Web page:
The field of candidates for mayor of Toledo will get a little more crowded this week as Lucas County Commissioner Ben Konop launches his campaign Monday with a series of events. Mr. Konop, 33, will start his campaign kickoff with an appearance on the Andrew "Z" radio program, WVKS-FM (92.5) KISS-FM, at 7 a.m.
The field of candidates for mayor of Toledo will get a little more crowded this week as Lucas County Commissioner Ben Konop launches his campaign Monday with a series of events.
Mr. Konop, 33, will start his campaign kickoff with an appearance on the Andrew "Z" radio program, WVKS-FM (92.5) KISS-FM, at 7 a.m.
He joins Democratic lawyer Keith Wilkowski, who is a former Lucas County commissioner; independent Mike Bell, a former city fire chief and now the state fire marshal, and Republican real estate businessman Jim Moody in the quest to replace incumbent Democrat Carty Finkbeiner, who hasn't said whether he'll seek a fourth term.
In a speech he plans to give on the University of Toledo campus at 9:30 a.m., Mr. Konop is expected to lay out why he believes his qualifications are the best for Toledo at this time.
"There's no one running that represents the kind of change that this community needs," Mr. Konop said in an interview with The Blade on Friday.
"I have a track record that shows I'm willing to aggressively challenge the status quo. I'm the only candidate who can deliver that."
He said other candidates represent a "good ol' boy" way of doing business through a "web" of campaign contributions, government contracts, and board appointments.
He said those arrangements have contributed to the city's rates of unemployment, foreclosure, and population loss being among the highest in the country.
"I don't think that bargain's working out well for the people of this community," he said. "That's my track record, and I don't think anybody else has that track record."
A resident of downtown Toledo's Warehouse District, Mr. Konop graduated from Ottawa Hills High School and Emory University in Atlanta and received a law degree from the University of Michigan.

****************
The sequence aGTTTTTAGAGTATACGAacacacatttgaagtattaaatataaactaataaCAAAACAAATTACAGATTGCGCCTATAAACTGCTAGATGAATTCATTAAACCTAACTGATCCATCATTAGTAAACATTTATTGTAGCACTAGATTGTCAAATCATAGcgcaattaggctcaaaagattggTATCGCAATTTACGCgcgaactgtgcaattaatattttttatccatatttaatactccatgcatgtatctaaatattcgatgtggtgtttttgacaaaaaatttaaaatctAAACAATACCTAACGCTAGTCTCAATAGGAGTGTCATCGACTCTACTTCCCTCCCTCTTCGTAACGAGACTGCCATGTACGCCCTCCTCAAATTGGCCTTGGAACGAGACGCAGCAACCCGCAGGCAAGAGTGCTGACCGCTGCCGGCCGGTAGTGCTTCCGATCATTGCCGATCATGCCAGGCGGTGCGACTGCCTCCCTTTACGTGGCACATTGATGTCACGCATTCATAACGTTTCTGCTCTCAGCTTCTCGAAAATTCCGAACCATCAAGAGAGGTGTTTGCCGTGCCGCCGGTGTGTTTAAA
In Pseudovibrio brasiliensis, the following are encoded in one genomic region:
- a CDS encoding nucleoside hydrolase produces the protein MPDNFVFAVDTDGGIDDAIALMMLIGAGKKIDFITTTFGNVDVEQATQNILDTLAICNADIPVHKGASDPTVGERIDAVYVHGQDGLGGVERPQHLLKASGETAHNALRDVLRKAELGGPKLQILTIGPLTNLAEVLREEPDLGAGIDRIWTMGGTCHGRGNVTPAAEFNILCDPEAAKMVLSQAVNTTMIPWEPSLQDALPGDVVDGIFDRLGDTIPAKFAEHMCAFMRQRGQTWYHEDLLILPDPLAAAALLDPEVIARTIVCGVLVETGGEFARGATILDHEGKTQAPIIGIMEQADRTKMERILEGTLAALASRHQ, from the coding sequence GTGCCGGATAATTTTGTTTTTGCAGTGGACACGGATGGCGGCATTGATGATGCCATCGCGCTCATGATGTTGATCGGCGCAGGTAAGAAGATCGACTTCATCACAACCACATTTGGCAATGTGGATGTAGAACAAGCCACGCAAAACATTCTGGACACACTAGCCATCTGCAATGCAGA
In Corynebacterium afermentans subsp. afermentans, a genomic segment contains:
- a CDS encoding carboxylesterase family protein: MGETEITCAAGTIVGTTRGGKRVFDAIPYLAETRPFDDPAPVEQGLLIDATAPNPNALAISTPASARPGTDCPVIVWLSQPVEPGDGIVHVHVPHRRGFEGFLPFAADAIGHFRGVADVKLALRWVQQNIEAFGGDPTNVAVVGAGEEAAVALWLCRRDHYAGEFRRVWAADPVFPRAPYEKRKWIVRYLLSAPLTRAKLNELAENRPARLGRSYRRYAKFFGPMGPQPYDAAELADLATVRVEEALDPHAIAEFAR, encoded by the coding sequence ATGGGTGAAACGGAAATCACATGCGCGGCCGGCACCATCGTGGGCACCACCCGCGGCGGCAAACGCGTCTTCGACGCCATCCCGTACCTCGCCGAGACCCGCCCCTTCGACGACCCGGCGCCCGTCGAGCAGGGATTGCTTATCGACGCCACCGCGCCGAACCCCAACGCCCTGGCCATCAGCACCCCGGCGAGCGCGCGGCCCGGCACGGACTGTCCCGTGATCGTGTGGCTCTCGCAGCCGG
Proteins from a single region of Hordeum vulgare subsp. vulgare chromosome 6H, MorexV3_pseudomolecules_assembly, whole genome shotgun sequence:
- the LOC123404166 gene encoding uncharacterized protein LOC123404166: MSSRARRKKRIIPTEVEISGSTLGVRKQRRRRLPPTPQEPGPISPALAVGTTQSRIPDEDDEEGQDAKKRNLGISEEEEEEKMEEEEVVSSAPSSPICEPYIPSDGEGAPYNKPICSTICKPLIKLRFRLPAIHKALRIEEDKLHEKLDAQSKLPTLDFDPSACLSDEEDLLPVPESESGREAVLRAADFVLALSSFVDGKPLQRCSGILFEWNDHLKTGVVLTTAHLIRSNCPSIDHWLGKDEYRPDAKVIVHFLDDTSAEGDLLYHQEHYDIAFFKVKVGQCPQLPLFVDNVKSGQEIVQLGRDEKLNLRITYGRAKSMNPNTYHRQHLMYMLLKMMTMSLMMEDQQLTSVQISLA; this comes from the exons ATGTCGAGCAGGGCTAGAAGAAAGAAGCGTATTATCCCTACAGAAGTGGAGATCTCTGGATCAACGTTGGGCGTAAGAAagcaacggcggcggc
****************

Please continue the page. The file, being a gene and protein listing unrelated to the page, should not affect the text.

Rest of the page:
He worked as a page in Congress in 1993 and in the office of U.S. Rep. Marcy Kaptur (D., Toledo) in 1995. He ran unsuccessfully for the 4th Congressional District seat in 2004 of then-U.S. Rep. Mike Oxley (R., Ohio).
In 2006, he won a three-way Democratic primary and went on to defeat Republican George Sarantou for the commission seat he now holds.
A pledge Mr. Konop made in that race - that he would serve the full four-year term - has been brought up against him already, and he said he is prepared to address it.
He said the city's circumstances have changed unexpectedly for the worse since he made that pledge.
And he said his main pledge was to "provide change to the community and challenge the status quo," something he said he has done.
"That type of change is desperately needed at the city level," he said.
Mr. Konop indeed has clashed repeatedly with fellow Democrats on the board of commissioners.
He attacked the Lucas County Improvement Corp., a project of Commissioner Pete Gerken, as an ineffective entity, forcing the resignation of its director.
He opposed the county's spending $450,000 on new windows for its office building at 701 Adams St., saying the money could be better used to help unemployed people.
More recently, he voted against renewing two appointments to the county's planning commission, saying the board doesn't reflect the county's population.
Recently, Mr. Konop went on a series of visits, many of them taking place outside the city, to explore running for mayor.
Mr. Konop plans to argue that he has executive experience, having served on the three-person commissioner board for more than two years.
"You're managing budgets and personnel - two big aspects of being mayor," he said.
He said the county's $22 million rainy day fund shows that the commissioners downsized more prudently than the city did.
"The county in these tough times is quite a bit more stable [than the city], and I had a hand in that," Mr. Konop said.
He said he plans to seek the Lucas County Democratic Party's endorsement. The party is expected to endorse after the Sept. 15 primary.
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